Passive humoral immunity involves the transfer of pre-formed antibodies from one individual to another. This transfer can occur naturally or artificially, providing immediate but temporary protection against specific pathogens. 

  1. Natural Passive Humoral Immunity:
    • Example 1: Maternal Antibodies: During pregnancy, a pregnant woman can transfer antibodies, primarily IgG, across the placenta to her developing fetus. These maternal antibodies provide the newborn with temporary protection against certain infections during the early months of life. This passive transfer helps protect the infant until its immune system matures and produces antibodies.
    • Example 2: Breast Milk Antibodies: Breast milk contains antibodies, predominantly IgA and other immune components. When a baby is breastfed, it receives these antibodies, providing additional protection against infections in the gastrointestinal and respiratory tracts. This natural passive immunity is crucial for the newborn’s defense against common pathogens.
  2. Artificial Passive Humoral Immunity:
    • Example 1: Immune Globulin Administration: Immune globulin, which contains a mixture of antibodies, can be administered to individuals for immediate protection against certain diseases. This can be useful when there is a requirement for rapid immunity, such as exposure to a known pathogen. For example, individuals may receive immune globulin-containing antibodies against hepatitis A or rabies after potential exposure.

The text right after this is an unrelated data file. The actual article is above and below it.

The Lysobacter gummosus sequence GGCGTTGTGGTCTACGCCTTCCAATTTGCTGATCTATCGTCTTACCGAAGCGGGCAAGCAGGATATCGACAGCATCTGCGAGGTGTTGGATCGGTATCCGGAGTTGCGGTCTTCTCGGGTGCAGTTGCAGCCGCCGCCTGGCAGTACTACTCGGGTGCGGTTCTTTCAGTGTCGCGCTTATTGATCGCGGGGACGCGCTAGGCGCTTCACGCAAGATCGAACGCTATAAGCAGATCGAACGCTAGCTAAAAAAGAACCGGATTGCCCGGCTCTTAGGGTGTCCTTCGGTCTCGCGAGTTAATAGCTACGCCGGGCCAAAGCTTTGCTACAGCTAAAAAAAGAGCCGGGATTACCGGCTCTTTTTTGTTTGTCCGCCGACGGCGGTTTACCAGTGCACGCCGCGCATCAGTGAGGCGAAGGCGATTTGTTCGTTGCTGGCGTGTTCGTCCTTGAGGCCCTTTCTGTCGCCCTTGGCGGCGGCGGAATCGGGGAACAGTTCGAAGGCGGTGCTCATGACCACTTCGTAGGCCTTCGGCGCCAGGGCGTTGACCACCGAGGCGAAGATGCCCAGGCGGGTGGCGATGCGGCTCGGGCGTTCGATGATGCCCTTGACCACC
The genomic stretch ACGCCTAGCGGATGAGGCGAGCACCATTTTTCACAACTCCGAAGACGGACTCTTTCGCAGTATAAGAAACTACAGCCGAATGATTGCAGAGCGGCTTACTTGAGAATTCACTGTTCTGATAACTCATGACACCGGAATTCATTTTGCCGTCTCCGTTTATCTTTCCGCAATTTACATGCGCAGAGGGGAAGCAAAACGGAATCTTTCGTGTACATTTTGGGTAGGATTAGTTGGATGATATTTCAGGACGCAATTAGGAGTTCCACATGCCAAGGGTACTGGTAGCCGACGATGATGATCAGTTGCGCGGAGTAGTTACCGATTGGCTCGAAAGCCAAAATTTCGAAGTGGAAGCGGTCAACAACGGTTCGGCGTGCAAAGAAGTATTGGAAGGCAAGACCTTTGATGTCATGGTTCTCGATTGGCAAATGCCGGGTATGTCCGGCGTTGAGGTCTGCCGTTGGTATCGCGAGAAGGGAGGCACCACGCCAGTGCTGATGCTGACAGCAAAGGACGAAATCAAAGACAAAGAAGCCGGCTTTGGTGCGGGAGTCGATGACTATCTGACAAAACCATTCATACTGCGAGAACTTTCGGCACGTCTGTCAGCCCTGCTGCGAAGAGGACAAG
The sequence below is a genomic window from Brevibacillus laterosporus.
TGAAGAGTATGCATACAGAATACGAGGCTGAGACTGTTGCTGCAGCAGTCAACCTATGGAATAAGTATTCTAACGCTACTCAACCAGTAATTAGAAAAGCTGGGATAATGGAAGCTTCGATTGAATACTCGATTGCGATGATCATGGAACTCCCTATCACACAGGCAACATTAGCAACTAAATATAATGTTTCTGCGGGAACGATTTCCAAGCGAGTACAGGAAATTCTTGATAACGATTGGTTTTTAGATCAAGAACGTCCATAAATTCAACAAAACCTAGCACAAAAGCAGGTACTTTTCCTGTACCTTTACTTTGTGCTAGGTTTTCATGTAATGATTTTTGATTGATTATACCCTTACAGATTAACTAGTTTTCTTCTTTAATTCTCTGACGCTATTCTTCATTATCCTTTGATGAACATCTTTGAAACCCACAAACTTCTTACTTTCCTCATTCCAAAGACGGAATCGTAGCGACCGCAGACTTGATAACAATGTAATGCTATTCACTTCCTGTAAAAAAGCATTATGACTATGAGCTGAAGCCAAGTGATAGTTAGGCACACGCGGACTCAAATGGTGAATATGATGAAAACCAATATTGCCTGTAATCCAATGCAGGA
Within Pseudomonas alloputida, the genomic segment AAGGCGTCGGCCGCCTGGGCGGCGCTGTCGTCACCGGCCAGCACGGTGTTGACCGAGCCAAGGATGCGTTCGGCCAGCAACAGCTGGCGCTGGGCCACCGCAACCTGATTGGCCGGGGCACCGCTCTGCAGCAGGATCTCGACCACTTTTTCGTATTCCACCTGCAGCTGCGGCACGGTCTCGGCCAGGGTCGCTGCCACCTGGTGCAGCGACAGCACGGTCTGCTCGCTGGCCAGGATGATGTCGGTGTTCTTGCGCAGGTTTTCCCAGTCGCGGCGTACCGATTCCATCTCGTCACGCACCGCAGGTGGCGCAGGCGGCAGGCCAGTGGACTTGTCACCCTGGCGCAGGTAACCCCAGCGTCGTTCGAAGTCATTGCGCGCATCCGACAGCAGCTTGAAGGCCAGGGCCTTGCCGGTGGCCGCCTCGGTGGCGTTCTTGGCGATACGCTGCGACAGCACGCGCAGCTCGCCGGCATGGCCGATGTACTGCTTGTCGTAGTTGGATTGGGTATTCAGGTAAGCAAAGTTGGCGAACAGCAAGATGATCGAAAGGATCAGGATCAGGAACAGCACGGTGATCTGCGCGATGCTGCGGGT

• Example 2: Antivenom Treatment: In cases of snake or spider bites, individuals may receive antivenom, a preparation containing antibodies against the venom. This provides immediate passive immunity, neutralizing the venom and preventing or minimizing the effects of envenomation. The antibodies in antivenom are typically derived from animals that have been immunized with venom.

Passive humoral immunity offers quick but short-lived protection because the transferred antibodies eventually degrade over time, and immunological memory is absent.. In contrast to active immunity, where the individual’s immune system generates antibodies, passive immunity directly transfers antibodies from an external source.

Difference Between Active and Passive Humoral Immunity

Here’s a table summarizing the differences between active and passive humoral immune responses:

AspectActive Immune ResponsePassive Immune Response
Nature of ImmunityLong-lasting immunityTemporary immunity
Source of AntibodiesGenerated by the individual’s immune systemTransferred from an external source
DurationTakes time to develop (days to weeks)Immediate effect
Memory ResponseGenerates immunological memoryDoes not generate immunological memory
ExampleVaccination or infectionMaternal antibodies transferred to fetus/infant

These are the primary distinctions between active and passive humoral immune responses.


  1. Janeway CA Jr, Travers P, Walport M, et al. Immunobiology: The Immune System in Health and Disease. 5th edition. New York: Garland Science; 2001. Chapter 9, The Humoral Immune Response. Available from:
  2. Image source: Urry, Lisa A., et al. Campbell Biology. Pearson Higher Education, Inc., 2018.
  3. Owen, J. A., Punt, J., & Stranford, S. A. (2013). Immunology (7th ed.). Macmillan Higher Education.

Ashma Shrestha

Hello, I am Ashma Shrestha. I had recently completed my Masters degree in Medical Microbiology. Passionate about writing and blogging. Key interest in virology and molecular biology.